Turning Loose

“The beginning is always today.” ― Mary Shelley

Saturday arrives and I’m reminded of so much that’s missing from my life right now. I even made a list. Of course in moments like this I don’t think about all that’s been added by friends and family to my life. So many good things that ought to be put on my list. But that doesn’t fit the immediate narrative.

Bad news comes to all of us. Sometimes it’s relatively minor but still very hard, can you imagine being quarantined on a cruise ship? Life threatening diseases, auto accidents, or economic disasters can drastically change everything in a moment or take long years to devastate.

“But in real life things don’t go smoothly. At certain points in our lives, when we really need a clear-cut solution, the person who knocks at our door is, more likely than not, a messenger bearing bad news. It isn’t always the case, but from experience I’d say the gloomy reports far outnumber the others. The messenger touches his hand to his cap and looks apologetic, but that does nothing to improve the contents of the message. It isn’t the messenger’s fault. No good to blame him, no good to grab him by the collar and shake him. The messenger is just conscientiously doing the job his boss assigned him. And this boss? That would be none other than our old friend Reality.”  ― Haruki Murakami

I was in the grocery looking at items I would never buy again (tomatoes). On Saturday mornings I always used to cook tomatoes for my wife’s breakfast in bed.

“The past beats inside me like a second heart.” ― John Banville

While gazing at those crates full of Saturday morning memories, I thought about that man I had just passed in the parking lot. He was sitting out just past the parked cars. It looked to me as if he was wearing pajamas and a ski cap. I think he was waiting for someone to come and pick him up. He was sitting there patiently in his wheelchair.

With that “poor me” list in my head and pushing my cart through the produce section I realized that guy in the parking lot was a dramatic sign. He was a message for me about my here and now. I think there are signs like that all around us and we usually miss out because our spiritual eyes aren’t attentive enough.

You and I both know how the past can hold us back from moving on:

  • unforgiven friends and relations
  • people and places you missed
  • conflicts that never got resolved
  • wonderful memories that can be no more

Some of the most difficult obstacles in anyone’s life involve dealing with the past in healthy ways. Problems like these are part of the human condition.

“In magic – and in life – there is only the present moment, the now. You can’t measure time the way you measure the distance between two points. ‘Time’ doesn’t pass. We human beings have enormous difficulty in focusing on the present; we’re always thinking about what we did, about how we could have done it better, about the consequences of our actions, and about why we didn’t act as we should have. Or else we think about the future, about what we’re going to do tomorrow, what precautions we should take, what dangers await us around the next corner, how to avoid what we don’t want and how to get what we have always dreamed of.” ― Paulo Coelho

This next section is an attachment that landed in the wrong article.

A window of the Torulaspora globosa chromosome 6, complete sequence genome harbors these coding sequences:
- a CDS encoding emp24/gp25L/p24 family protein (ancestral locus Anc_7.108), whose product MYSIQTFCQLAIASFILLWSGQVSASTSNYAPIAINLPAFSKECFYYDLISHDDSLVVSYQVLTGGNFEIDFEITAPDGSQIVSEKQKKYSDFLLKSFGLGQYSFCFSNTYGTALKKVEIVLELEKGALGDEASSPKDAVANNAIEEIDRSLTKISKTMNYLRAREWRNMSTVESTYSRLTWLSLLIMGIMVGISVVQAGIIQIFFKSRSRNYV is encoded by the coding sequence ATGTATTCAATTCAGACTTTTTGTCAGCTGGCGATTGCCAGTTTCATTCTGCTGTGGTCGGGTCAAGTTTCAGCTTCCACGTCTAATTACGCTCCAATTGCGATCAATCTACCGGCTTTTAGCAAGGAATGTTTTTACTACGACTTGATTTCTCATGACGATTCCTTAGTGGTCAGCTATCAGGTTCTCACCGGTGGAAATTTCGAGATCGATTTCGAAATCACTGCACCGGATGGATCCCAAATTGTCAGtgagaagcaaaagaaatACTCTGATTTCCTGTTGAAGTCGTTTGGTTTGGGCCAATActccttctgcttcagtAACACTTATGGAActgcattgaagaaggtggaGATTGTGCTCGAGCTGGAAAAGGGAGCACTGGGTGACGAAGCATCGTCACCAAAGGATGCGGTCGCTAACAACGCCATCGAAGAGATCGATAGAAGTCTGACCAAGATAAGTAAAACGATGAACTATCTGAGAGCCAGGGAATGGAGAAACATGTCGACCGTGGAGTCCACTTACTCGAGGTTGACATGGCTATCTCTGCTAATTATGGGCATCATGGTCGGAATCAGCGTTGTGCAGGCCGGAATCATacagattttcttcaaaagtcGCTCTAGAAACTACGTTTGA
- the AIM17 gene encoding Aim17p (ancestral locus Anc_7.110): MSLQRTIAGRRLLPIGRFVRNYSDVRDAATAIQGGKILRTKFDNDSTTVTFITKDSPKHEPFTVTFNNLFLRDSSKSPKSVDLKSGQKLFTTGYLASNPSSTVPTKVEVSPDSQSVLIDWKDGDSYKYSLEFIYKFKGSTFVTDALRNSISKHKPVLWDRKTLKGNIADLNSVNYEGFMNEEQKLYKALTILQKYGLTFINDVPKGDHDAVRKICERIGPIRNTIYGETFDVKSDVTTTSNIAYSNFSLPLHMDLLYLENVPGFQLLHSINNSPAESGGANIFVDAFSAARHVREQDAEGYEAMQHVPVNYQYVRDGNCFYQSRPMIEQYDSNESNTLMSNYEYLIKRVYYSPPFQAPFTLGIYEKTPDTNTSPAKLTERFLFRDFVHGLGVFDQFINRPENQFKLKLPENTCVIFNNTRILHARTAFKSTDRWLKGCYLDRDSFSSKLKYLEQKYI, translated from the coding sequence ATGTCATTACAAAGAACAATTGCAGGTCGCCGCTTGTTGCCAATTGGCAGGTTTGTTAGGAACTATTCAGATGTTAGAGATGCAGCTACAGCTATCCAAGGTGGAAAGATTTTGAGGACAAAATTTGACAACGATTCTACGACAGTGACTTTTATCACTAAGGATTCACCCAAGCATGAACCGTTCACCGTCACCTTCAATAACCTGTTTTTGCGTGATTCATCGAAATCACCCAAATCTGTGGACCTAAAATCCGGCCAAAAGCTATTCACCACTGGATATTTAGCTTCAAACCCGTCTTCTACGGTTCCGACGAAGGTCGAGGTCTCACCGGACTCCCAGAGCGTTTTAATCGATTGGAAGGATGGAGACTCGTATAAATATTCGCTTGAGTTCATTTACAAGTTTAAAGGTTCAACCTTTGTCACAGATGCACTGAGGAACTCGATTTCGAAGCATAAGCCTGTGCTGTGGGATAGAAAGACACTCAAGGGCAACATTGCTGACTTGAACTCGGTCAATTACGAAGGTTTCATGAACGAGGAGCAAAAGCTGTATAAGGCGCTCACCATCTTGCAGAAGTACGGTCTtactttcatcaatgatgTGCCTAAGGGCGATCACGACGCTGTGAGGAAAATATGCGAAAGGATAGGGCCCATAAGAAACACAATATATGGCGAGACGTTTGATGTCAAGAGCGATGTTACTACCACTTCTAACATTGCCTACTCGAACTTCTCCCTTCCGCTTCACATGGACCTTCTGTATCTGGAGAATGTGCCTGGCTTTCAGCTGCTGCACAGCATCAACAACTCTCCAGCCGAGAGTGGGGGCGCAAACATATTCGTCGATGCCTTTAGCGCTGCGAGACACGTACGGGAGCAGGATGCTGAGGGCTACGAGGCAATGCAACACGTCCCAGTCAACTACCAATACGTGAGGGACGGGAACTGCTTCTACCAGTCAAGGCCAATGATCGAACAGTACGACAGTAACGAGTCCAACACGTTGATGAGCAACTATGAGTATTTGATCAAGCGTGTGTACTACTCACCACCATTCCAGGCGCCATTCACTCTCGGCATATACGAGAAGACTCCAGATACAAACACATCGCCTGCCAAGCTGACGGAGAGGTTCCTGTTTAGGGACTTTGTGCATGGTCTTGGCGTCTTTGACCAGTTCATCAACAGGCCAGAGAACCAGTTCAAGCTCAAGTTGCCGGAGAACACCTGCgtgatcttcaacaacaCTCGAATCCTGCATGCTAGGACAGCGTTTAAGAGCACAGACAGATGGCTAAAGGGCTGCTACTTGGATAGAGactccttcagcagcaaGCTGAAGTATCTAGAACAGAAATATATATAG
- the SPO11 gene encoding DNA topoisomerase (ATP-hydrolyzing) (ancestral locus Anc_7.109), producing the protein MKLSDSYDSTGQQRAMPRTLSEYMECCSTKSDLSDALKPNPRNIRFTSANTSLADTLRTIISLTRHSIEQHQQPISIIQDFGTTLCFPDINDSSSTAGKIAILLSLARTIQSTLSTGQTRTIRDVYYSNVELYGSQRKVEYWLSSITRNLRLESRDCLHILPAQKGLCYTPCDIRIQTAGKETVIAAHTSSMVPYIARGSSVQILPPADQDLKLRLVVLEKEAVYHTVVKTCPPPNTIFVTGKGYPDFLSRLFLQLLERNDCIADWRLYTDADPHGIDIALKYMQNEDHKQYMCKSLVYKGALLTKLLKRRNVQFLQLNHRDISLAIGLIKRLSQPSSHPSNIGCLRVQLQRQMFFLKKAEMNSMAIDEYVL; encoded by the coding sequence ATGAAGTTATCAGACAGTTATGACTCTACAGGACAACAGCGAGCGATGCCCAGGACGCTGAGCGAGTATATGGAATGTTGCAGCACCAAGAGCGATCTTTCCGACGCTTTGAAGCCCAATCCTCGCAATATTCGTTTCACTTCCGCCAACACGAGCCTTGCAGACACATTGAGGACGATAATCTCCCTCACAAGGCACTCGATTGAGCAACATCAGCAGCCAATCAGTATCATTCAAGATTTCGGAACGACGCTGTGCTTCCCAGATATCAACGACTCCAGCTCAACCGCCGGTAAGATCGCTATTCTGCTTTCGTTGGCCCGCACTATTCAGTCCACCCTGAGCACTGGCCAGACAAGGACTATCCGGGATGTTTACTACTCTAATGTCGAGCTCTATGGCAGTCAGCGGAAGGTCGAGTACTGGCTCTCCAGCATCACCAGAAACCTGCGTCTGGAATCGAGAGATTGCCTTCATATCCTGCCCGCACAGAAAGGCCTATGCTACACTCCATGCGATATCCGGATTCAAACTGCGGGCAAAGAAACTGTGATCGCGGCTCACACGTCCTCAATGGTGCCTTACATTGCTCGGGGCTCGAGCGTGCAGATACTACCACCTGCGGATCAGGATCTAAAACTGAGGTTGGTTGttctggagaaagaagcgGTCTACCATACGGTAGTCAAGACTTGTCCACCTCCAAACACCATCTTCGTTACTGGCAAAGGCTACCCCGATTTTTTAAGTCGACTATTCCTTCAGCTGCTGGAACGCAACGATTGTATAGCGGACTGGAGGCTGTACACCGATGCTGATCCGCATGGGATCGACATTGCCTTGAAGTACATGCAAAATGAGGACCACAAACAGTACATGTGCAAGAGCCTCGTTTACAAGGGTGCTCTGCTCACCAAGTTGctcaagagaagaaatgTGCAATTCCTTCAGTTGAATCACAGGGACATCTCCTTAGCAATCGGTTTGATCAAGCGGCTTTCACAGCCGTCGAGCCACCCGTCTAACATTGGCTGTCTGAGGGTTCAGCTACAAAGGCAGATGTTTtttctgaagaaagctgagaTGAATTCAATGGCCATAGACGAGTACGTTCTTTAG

Who wants to spend today, sitting in the crippling past, waiting for who knows what future to come? Instead, get up each day and make something new out of your life. That’s my challenge. Find something new in the produce section to buy! On this trip I bought some bok choy.

 

 

What Do You Do When You’re Alone?

“If you are never alone, you cannot know yourself.” ― Paulo Coelho

As I thought about it the other day, living alone for the first time in my life has created all kinds of new options and realizations:

  1. Extra time to think about lists of what you can now do while living alone!
  2. It’s okay to walk around without your pants on
  3. You don’t have to make dinner, you can actually eat meals whenever you want, or not at all
  4. Every mess in the house has only one culprit
  5. The TV is okay company, I leave it on, but usually have to watch a program several times to understand what’s going on – I’m not paying enough attention the first time
  6. You never run out of hot water – although I did, had to have the water heater replaced
  7. It’s okay to leave the door open when going to the bathroom
  8. When you’re alone you (with no pets) you do more out loud talking to yourself, at least I do – even in parking lots, at the store and while waiting in line. I have to be more careful though. You can imagine.
  9. There isn’t anyone else who’s going to pick that up
  10. I’m not always certain that what I’m wearing matches

“There is a wilderness we walk alone
However well-companioned”
― Stephen Vincent Benét

When the internet and cell phone were introduced into our society, the boundaries between work and home began to fall. We are busier because of technology. It has not liberated us as was promised.

Cell phone addiction strikes at a very young age and even begins to alter your brain. Many of the leading innovators in technology, people who invent Apps for example, won’t let their own children have cell phones!

As we get older, we will spend more of our time alone. But what will we do with this time alone?

I don’t think you’re ever going to make much progress if you don’t consistently spend time alone. But not just in seclusion. Alone and thoughtful about yourself, others and the situation. It’s going to take a long time. Your whole life. But in the noisy chaos that invades each moment, you’ll never find who you really are and what needs to happen until you (1) put down that phone, (2) walk out on the routines that trap you, and (3) unpack all the fear, frustration and dreams that are crammed into your soul.

Come close to God, and God will come close to you.  – James 4:8